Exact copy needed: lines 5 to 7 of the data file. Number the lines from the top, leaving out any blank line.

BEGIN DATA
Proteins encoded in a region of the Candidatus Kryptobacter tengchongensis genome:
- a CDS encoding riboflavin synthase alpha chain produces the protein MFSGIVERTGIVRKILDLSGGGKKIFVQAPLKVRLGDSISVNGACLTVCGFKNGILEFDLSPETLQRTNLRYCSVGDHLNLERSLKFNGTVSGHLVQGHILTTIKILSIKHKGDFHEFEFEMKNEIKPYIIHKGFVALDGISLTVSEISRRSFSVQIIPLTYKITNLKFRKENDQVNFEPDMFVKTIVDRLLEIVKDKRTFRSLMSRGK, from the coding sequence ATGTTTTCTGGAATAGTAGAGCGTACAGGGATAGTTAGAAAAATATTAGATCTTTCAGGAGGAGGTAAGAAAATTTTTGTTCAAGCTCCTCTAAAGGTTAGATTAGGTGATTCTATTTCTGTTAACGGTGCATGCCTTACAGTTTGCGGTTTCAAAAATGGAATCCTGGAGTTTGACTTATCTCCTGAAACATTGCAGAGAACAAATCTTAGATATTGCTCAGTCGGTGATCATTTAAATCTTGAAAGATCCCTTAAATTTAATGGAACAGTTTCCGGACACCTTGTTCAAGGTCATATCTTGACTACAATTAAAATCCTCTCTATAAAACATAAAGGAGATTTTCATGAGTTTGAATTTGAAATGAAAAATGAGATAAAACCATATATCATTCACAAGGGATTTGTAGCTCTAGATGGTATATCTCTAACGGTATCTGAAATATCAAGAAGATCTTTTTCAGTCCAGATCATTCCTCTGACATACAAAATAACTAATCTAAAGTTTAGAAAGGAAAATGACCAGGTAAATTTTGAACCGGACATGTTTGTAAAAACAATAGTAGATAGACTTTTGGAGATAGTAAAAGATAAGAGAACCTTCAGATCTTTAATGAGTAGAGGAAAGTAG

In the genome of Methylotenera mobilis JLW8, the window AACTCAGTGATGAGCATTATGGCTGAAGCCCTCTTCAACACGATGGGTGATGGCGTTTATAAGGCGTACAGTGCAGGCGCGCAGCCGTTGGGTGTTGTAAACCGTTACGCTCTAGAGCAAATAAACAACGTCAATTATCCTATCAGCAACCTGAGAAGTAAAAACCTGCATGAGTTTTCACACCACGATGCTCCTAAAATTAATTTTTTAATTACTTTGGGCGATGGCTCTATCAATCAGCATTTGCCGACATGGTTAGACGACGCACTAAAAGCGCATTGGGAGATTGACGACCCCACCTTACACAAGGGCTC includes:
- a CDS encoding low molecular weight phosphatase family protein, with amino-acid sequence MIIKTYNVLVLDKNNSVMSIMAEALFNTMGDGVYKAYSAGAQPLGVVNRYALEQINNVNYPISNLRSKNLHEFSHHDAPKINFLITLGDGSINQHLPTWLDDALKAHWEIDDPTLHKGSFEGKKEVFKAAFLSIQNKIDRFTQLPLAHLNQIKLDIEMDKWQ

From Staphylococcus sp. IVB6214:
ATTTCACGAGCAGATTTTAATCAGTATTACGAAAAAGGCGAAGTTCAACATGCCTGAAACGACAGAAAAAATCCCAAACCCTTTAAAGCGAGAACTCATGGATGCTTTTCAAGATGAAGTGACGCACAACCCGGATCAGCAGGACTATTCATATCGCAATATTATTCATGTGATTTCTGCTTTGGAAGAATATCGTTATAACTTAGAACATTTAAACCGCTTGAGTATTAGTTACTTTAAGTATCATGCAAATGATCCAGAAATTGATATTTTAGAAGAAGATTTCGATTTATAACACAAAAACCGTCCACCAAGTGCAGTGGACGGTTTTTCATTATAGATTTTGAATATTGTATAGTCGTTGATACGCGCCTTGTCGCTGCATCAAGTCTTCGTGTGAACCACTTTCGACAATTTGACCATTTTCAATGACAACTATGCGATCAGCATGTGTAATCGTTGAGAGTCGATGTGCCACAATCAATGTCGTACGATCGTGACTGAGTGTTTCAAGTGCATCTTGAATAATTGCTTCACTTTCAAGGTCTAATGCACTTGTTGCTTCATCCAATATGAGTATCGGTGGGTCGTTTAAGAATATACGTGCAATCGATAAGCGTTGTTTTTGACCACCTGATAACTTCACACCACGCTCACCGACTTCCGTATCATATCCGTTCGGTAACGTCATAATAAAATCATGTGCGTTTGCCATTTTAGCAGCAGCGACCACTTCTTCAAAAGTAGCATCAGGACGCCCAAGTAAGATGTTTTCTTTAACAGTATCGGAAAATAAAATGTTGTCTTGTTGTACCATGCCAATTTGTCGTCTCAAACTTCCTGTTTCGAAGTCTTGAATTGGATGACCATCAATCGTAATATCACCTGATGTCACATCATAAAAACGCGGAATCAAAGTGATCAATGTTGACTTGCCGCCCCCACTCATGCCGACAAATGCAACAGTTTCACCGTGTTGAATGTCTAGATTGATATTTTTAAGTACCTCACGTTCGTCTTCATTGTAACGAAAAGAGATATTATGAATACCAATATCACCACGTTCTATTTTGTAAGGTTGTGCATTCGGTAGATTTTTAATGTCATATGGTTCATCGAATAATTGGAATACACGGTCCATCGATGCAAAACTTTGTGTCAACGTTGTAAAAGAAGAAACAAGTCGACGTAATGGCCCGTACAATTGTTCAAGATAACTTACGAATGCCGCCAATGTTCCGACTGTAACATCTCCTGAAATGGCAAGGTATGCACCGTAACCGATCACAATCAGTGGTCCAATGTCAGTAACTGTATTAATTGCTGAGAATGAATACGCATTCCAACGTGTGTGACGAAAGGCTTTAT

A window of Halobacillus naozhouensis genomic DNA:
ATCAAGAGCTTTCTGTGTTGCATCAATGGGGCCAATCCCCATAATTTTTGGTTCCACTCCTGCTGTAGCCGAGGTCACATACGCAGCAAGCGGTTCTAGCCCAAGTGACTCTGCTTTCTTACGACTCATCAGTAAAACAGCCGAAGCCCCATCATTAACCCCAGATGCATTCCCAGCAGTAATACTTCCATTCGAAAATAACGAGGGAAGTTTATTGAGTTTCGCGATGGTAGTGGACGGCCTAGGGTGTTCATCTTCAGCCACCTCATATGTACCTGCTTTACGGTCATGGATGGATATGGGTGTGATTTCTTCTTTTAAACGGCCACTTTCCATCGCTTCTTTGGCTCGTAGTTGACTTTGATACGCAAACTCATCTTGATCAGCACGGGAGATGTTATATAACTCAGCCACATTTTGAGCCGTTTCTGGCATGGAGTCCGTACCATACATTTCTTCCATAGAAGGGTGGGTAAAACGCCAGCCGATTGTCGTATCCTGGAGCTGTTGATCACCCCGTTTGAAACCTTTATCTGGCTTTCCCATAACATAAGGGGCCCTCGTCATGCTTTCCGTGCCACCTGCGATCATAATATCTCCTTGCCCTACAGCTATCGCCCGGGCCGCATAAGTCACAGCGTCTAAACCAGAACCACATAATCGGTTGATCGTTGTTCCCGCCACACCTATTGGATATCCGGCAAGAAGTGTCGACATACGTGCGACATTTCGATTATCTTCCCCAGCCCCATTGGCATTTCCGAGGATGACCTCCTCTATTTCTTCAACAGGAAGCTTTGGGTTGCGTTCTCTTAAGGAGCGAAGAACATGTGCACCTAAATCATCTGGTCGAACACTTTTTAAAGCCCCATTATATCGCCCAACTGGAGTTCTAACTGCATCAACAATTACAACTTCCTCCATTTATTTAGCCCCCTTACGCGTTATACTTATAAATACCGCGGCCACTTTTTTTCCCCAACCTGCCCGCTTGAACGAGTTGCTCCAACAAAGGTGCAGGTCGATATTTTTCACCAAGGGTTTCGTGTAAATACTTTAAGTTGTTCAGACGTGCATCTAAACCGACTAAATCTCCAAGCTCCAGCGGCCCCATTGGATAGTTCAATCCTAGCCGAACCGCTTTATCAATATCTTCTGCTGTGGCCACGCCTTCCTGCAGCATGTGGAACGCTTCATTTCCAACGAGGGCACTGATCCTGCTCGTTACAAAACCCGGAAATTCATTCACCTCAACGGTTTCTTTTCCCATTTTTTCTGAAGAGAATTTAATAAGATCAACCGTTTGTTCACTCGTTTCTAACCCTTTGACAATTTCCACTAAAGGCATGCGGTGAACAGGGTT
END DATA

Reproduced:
From Staphylococcus sp. IVB6214:
ATTTCACGAGCAGATTTTAATCAGTATTACGAAAAAGGCGAAGTTCAACATGCCTGAAACGACAGAAAAAATCCCAAACCCTTTAAAGCGAGAACTCATGGATGCTTTTCAAGATGAAGTGACGCACAACCCGGATCAGCAGGACTATTCATATCGCAATATTATTCATGTGATTTCTGCTTTGGAAGAATATCGTTATAACTTAGAACATTTAAACCGCTTGAGTATTAGTTACTTTAAGTATCATGCAAATGATCCAGAAATTGATATTTTAGAAGAAGATTTCGATTTATAACACAAAAACCGTCCACCAAGTGCAGTGGACGGTTTTTCATTATAGATTTTGAATATTGTATAGTCGTTGATACGCGCCTTGTCGCTGCATCAAGTCTTCGTGTGAACCACTTTCGACAATTTGACCATTTTCAATGACAACTATGCGATCAGCATGTGTAATCGTTGAGAGTCGATGTGCCACAATCAATGTCGTACGATCGTGACTGAGTGTTTCAAGTGCATCTTGAATAATTGCTTCACTTTCAAGGTCTAATGCACTTGTTGCTTCATCCAATATGAGTATCGGTGGGTCGTTTAAGAATATACGTGCAATCGATAAGCGTTGTTTTTGACCACCTGATAACTTCACACCACGCTCACCGACTTCCGTATCATATCCGTTCGGTAACGTCATAATAAAATCATGTGCGTTTGCCATTTTAGCAGCAGCGACCACTTCTTCAAAAGTAGCATCAGGACGCCCAAGTAAGATGTTTTCTTTAACAGTATCGGAAAATAAAATGTTGTCTTGTTGTACCATGCCAATTTGTCGTCTCAAACTTCCTGTTTCGAAGTCTTGAATTGGATGACCATCAATCGTAATATCACCTGATGTCACATCATAAAAACGCGGAATCAAAGTGATCAATGTTGACTTGCCGCCCCCACTCATGCCGACAAATGCAACAGTTTCACCGTGTTGAATGTCTAGATTGATATTTTTAAGTACCTCACGTTCGTCTTCATTGTAACGAAAAGAGATATTATGAATACCAATATCACCACGTTCTATTTTGTAAGGTTGTGCATTCGGTAGATTTTTAATGTCATATGGTTCATCGAATAATTGGAATACACGGTCCATCGATGCAAAACTTTGTGTCAACGTTGTAAAAGAAGAAACAAGTCGACGTAATGGCCCGTACAATTGTTCAAGATAACTTACGAATGCCGCCAATGTTCCGACTGTAACATCTCCTGAAATGGCAAGGTATGCACCGTAACCGATCACAATCAGTGGTCCAATGTCAGTAACTGTATTAATTGCTGAGAATGAATACGCATTCCAACGTGTGTGACGAAAGGCTTTAT

A window of Halobacillus naozhouensis genomic DNA: